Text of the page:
Background: This study addresses the questions whether patients with a high risk for recurrent thyroid cancer can be identified at initial stage, i.e. at the time of ablation.
Methods: We evaluated tumor recurrence in consecutive patients treated for differentiated thyroid cancer (DTC). Prognostic factors were statistically analyzed. We defined prognostic parameters based on thyroglobulin (Tg) levels, 24-h I-131 uptake rates and TSH values: (a) Tg/TSH, (b) Tg/24-h I-131 uptake value, and (c) Tg/(TSH×24-h I-131 uptake).
Results: We included 190 patients (50 male, 140 female; mean age 47 years) with DTC for analysis, 146 without distant metastases and 44 with M1 tumor stage at initial presentation. The mean period of follow-up was 10.4 years (s.d. ± 3.7 years). In 18 out of the 146 DTC patients with M0 disease (12.4%), tumor recurrence was found during follow-up. Although tumor stage, age, and standard biochemical values significantly differ between patients with and without recurrent disease or between patients with M0 and M1 tumor stage, the newly defined parameter Tg/(TSH×24-h I-131 uptake) was the best independent significant prognostic parameter in the assessment whether patients will develop a tumor recurrence during follow-up or not.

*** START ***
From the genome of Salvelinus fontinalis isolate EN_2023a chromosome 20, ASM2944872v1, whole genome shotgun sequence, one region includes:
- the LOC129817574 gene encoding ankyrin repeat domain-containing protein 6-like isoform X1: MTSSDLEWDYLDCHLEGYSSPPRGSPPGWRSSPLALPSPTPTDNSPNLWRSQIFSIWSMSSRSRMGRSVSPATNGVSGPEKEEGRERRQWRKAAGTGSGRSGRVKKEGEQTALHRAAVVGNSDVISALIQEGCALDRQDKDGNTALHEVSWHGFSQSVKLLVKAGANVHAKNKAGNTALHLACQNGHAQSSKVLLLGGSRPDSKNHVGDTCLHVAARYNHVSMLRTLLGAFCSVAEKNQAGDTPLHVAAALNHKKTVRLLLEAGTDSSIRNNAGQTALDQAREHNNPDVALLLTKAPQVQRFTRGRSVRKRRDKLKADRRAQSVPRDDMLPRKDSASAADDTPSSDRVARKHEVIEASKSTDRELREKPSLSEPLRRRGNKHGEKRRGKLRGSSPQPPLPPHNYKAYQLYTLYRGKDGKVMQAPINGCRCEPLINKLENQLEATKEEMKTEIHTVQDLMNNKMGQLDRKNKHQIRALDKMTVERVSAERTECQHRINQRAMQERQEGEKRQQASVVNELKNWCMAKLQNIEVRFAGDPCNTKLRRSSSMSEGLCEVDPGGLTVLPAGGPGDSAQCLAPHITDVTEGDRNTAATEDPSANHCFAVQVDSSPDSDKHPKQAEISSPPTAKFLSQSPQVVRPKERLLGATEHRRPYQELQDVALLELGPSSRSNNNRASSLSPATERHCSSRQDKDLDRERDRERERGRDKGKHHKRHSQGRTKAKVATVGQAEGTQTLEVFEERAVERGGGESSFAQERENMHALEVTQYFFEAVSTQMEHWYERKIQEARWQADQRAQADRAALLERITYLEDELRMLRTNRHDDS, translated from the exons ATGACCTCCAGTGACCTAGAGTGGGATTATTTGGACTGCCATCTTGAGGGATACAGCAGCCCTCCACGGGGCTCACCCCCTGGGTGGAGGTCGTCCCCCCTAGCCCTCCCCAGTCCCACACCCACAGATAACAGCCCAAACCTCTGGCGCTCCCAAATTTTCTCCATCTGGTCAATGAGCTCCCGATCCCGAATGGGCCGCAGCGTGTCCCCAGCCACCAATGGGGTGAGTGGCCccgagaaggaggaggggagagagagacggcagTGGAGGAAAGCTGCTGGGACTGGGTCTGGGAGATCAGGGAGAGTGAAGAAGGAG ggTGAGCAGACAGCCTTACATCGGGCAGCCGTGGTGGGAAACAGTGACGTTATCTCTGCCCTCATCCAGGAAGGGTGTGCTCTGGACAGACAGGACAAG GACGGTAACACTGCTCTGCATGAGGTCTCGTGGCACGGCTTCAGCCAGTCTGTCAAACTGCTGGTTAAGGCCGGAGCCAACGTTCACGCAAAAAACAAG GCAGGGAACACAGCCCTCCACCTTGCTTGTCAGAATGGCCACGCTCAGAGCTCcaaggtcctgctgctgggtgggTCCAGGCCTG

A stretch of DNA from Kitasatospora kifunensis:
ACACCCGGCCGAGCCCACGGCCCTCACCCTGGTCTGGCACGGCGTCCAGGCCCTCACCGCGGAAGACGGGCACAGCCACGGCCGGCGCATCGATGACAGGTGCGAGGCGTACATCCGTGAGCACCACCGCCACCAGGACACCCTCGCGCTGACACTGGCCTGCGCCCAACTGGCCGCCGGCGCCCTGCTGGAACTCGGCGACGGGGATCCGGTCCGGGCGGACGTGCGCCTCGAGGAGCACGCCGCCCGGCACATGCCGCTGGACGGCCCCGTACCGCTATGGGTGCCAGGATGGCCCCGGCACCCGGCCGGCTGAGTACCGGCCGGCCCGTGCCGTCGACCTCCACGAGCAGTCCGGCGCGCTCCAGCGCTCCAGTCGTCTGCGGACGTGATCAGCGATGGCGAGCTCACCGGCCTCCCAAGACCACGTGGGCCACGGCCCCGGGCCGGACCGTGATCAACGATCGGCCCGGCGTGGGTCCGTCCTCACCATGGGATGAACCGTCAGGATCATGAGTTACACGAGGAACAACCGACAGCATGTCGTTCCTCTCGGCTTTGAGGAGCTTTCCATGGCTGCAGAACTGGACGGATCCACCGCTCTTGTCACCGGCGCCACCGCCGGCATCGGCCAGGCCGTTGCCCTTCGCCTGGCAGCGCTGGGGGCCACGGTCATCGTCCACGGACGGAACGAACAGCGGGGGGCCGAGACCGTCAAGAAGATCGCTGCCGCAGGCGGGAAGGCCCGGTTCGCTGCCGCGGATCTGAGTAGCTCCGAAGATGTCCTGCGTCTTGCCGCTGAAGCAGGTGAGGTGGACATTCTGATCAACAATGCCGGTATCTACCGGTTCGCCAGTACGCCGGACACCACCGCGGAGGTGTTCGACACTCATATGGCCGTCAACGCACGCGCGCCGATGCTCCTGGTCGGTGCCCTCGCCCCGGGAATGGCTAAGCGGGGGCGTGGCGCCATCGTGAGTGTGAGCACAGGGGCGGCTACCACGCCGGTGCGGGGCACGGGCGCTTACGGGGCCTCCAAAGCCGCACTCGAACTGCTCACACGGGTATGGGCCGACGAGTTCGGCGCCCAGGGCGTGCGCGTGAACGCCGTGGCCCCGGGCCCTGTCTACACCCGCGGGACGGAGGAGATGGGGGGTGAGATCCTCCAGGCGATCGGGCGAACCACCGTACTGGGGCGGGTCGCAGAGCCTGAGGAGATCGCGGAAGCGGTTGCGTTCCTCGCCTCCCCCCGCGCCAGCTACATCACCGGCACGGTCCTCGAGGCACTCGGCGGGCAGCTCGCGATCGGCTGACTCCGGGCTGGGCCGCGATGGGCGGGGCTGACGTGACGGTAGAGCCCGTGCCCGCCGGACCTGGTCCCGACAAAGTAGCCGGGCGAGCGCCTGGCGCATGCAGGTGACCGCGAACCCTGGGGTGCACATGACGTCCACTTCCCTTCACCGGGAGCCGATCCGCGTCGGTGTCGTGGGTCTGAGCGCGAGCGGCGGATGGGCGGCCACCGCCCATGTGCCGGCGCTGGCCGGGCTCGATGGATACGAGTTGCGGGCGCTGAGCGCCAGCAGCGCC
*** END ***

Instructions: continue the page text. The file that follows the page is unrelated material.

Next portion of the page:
Conclusion: High Tg/(TSH×24-h I-131 uptake) ratios justify an adjustment of the I-131 activity for ablation therapy. To assess the optimal cut-off value for a dose adjustment, however, further studies are required in more patients, but the initial results are encouraging with respect to improving outcome in DTC patients.